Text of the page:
Describes the great gain which comes to a soul when it practises vocal prayer perfectly. Shows how God may raise it thence to things supernatural.In case you should think there is little gain to be derived from practising vocal prayer perfectly, I must tell you that, while you are repeating the Paternoster or some other vocal prayer, it is quite possible for the Lord to grant you perfect contemplation. In this way His Majesty shows that He is listening to the person who is addressing Him, and that, in His greatness, He is addressing her, by suspending the understanding, putting a stop to all thought, and, as we say, taking the words out of her mouth, so that even if she wishes to speak she cannot do so, or at any rate not without great difficulty.
Such a person understands that, without any sound of words, she is being taught by this Divine Master, Who is suspending her faculties, which, if they were to work, would be causing her harm rather than profit. The faculties rejoice without knowing how they rejoice; the soul is enkindled in love without understanding how it loves; it knows that it is rejoicing in the object of its love, yet it does not know how it is rejoicing in it. It is well aware that this is not a joy which can be attained by the understanding; the will embraces it, without understanding how; but, in so far as it can understand anything, it perceives that this is a blessing which could not be gained by the merits of all the trials suffered on earth put together. It is a gift of the Lord of earth and Heaven, Who gives it like the God He is. This, daughters, is perfect contemplation.
You will now understand how different it is from mental prayer, which I have already described, and which consists in thinking of what we are saying, understanding it, and realizing Whom we are addressing, and who we are that are daring to address so great a Lord. To think of this and other similar things, such as how little we have served Him and how great is our obligation to serve Him, is mental prayer. Do not think of it as one more thing with an outlandish name and do not let the name frighten you. To recite the Paternoster and the Ave Maria, or any other petition you like, is vocal prayer. But think how harsh your music will be without what must come first; sometimes even the words will get into the wrong order. In these two kinds of prayer, with God's help, we may accomplish something ourselves. In the contemplation which I have just described we can do nothing. It is His Majesty Who does everything; the work is His alone and far transcends human nature.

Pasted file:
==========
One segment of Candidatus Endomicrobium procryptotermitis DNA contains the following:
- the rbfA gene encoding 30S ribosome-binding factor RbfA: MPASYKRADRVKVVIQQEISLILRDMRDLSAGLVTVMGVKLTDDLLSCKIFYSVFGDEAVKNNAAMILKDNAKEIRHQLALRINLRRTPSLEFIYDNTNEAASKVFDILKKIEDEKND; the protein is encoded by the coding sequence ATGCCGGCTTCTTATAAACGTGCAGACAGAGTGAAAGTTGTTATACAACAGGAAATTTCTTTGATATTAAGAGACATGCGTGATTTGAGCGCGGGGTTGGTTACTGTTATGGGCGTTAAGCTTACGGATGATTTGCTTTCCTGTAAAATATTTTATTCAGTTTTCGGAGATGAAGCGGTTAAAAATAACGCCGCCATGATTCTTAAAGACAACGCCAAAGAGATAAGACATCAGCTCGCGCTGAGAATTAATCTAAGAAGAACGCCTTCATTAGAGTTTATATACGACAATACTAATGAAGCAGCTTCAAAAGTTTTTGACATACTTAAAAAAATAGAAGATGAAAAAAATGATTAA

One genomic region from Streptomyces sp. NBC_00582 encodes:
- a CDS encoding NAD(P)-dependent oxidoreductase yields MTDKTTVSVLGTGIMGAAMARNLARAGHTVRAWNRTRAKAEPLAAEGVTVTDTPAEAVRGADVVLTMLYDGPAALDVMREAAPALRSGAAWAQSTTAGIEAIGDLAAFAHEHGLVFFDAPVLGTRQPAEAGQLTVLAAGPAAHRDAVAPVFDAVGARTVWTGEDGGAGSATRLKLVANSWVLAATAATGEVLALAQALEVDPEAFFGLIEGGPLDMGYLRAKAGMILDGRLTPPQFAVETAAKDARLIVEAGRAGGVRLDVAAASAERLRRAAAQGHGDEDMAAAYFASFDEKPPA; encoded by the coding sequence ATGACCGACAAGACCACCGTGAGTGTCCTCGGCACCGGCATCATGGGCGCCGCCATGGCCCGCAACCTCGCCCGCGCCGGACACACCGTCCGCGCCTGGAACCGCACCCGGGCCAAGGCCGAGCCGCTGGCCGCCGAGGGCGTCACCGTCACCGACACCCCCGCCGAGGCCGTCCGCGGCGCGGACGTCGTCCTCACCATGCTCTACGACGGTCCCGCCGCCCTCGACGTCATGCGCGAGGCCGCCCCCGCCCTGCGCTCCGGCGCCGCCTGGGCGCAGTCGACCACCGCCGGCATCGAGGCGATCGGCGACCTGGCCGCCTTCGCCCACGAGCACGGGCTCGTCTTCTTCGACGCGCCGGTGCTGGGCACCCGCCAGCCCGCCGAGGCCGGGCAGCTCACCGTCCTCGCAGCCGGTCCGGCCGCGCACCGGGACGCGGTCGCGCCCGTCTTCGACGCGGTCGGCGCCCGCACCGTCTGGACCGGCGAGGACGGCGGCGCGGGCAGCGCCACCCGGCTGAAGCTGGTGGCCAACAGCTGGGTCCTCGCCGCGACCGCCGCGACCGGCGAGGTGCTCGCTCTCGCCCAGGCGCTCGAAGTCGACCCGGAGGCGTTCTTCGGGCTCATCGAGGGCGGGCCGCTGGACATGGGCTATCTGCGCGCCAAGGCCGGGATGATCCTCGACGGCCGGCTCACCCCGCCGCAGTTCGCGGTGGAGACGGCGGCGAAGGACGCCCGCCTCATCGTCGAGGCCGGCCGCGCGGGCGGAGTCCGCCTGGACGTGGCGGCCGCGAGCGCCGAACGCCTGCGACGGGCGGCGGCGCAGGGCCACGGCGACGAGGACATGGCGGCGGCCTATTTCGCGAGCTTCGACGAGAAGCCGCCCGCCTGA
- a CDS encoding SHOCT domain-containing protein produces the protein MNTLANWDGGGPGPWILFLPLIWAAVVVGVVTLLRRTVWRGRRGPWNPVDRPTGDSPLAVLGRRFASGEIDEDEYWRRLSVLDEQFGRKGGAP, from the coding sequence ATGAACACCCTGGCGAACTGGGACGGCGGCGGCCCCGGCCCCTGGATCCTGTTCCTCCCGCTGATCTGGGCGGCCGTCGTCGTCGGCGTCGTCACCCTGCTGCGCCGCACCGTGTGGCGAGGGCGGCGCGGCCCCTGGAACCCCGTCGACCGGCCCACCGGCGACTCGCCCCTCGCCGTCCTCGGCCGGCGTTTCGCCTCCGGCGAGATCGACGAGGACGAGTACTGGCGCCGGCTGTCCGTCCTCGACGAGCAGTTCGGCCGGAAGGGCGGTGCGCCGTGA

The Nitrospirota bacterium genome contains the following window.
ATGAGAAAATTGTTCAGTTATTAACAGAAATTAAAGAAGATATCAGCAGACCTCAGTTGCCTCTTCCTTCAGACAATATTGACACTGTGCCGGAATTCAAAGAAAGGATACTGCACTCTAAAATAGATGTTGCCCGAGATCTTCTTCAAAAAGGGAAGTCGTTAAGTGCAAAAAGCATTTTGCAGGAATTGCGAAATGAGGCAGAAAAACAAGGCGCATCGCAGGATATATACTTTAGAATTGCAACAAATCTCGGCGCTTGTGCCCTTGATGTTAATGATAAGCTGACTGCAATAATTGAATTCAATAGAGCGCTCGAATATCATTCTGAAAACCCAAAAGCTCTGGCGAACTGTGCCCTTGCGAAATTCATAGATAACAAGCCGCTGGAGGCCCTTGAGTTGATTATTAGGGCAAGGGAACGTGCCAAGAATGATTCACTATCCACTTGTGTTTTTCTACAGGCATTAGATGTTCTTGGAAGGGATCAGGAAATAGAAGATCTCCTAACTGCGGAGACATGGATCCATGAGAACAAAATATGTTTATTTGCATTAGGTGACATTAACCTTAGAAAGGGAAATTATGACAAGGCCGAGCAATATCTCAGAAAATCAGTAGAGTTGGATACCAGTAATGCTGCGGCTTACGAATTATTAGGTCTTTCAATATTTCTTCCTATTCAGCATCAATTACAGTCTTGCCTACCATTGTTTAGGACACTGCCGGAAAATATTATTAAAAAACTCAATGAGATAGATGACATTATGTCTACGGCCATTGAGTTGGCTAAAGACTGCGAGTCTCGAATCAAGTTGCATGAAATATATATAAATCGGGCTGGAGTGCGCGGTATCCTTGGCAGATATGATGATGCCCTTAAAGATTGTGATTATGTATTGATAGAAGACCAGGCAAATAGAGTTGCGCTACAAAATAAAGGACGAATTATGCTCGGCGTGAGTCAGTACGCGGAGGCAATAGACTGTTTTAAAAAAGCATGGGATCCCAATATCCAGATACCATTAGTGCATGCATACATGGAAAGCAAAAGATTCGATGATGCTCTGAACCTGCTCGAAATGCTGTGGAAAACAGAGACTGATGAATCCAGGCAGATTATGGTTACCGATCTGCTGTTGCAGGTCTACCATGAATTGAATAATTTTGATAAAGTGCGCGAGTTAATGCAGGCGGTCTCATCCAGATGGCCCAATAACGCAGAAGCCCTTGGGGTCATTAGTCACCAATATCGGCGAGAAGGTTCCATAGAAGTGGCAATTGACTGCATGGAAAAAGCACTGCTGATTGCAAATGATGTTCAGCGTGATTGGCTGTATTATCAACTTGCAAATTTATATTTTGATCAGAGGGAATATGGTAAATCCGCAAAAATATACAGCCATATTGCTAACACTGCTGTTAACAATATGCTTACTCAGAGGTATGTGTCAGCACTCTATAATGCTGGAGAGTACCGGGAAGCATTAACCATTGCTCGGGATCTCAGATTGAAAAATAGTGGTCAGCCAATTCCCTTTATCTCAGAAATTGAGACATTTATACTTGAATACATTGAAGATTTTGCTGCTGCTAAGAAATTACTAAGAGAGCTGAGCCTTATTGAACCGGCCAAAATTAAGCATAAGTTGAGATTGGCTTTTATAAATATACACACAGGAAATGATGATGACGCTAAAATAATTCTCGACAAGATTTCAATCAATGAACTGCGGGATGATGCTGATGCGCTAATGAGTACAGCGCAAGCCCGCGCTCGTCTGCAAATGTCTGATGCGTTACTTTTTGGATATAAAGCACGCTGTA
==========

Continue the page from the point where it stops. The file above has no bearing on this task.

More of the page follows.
I described this as well as I was able in the relation which I made of it, as I have said, so that my confessors should see it when they read the account of my life which they had ordered me to write. As I have explained all this about contemplation at such length, therefore, I shall not repeat myself here and I am doing no more than touch upon it. If those of you who have experienced the happiness of being called by the Lord to this state of contemplation can get this book, you will find in it points and counsels which the Lord was pleased to enable me to set down. These should bring you great comfort and profit -- in my opinion, at least, and in the opinion of several people who have seen it and who keep it at hand in order to make frequent use of it. I am ashamed to tell you that anything of mine is made such use of and the Lord knows with what confusion I write a great deal that I do. Blessed be He for thus bearing with me. Those of you who, as I say, have experience of supernatural prayer should procure the book after my death; those who have not have no need to do so but they should try to carry out what has been said in this one. Let them leave everything to the Lord, to Whom it belongs to grant this gift, and He will not deny it you if you do not tarry on the road but press forward so as to reach the end of your journey.